Moncton building honours memory of son killed during WW II
Former home of Legion branch No. 6 was built in honour of soldier Leslie Ambrose Wheeler
There are more memorials to fallen soldiers in Moncton than many residents might realize.
One of the city's iconic buildings is actually a monument to a fallen Second World War soldier, says James Upham, director of public programming at Resurgo Place.
Lt. Leslie Ambrose Wheeler was killed in action on Aug. 16, 1940, just two weeks after arriving in England. He was serving with the Carleton and York Regiment, R.C.I.C., and he was the first Moncton officer to sign up for overseas duty, Upham said.
"It's kind of a tear-jerker," he said.
Wheeler was the son of Ambrose Wheeler, a former mayor of Moncton and well-known contractor responsible for many of the city's best-known historical properties.
His buildings include the former Moncton High School, the Masonic Temple, St. George's Anglican Church, Théâtre Capitol Theatre, and Cathédrale Notre-Dame de l'Assomption.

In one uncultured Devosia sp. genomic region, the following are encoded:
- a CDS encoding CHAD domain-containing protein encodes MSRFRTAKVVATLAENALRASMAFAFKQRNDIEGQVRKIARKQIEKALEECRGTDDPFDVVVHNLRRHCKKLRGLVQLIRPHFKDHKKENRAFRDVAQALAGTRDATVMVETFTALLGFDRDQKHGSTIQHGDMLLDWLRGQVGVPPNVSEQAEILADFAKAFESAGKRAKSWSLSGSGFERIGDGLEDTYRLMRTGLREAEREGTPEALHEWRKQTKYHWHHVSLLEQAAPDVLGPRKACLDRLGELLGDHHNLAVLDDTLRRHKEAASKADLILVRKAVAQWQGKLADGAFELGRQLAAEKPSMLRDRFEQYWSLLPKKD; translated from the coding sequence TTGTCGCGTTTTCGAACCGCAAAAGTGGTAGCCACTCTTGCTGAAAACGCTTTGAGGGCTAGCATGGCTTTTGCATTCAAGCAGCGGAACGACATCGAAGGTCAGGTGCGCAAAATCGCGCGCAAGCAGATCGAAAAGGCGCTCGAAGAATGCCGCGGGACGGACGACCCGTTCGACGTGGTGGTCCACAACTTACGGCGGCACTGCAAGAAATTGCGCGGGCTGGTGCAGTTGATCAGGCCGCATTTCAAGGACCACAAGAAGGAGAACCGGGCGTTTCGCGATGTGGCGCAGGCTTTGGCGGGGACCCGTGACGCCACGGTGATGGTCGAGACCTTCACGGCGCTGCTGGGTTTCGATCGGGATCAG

"One of the perhaps better-known buildings that he built is what's now known as Théatre l'Escaouette," Upham said. "A lot of people don't know that it used to be No. 6 legion."
"At the end of the war, when people were building these legions, Wheeler built that building at cost," he said. "They paid for the materials, but as far as the entire construction and everything else, he paid for that. He built that building as a memorial for his son."
Ambrose Wheeler moved to the province as a young man from Newfoundland.
"He's listed in the 1911 census as living in a boarding house on Main Street, working odd jobs," Upham recounted. "That's his stated occupation. He's got a one-year-old daughter, and his wife and daughter are living in Jolicure, at her parents' house. He's working odd jobs, he's doing whatever, scraping by by the skin of his teeth, if that."
Fifteen years later, Wheeler was mayor and already working on building many of the buildings that are iconically Moncton, Upham said.
"I just find it's this really poignant thing that there's this building that I drive past everyday going to work that was built specifically by Wheeler in memory of his son," Upham said.
In a story Aug. 2018, 1940, the Toronto Globe and Mail reported the death of Leslie Ambrose Wheeler and two fellow soldiers in a German bombing raid over Britain.
"Lieut. Wheeler died a hero's death," the story said. "He was marching a group of soldiers to barracks when danger approached. He ordered the men to take shelter 'on the double' and was directing them to safety when he was struck down."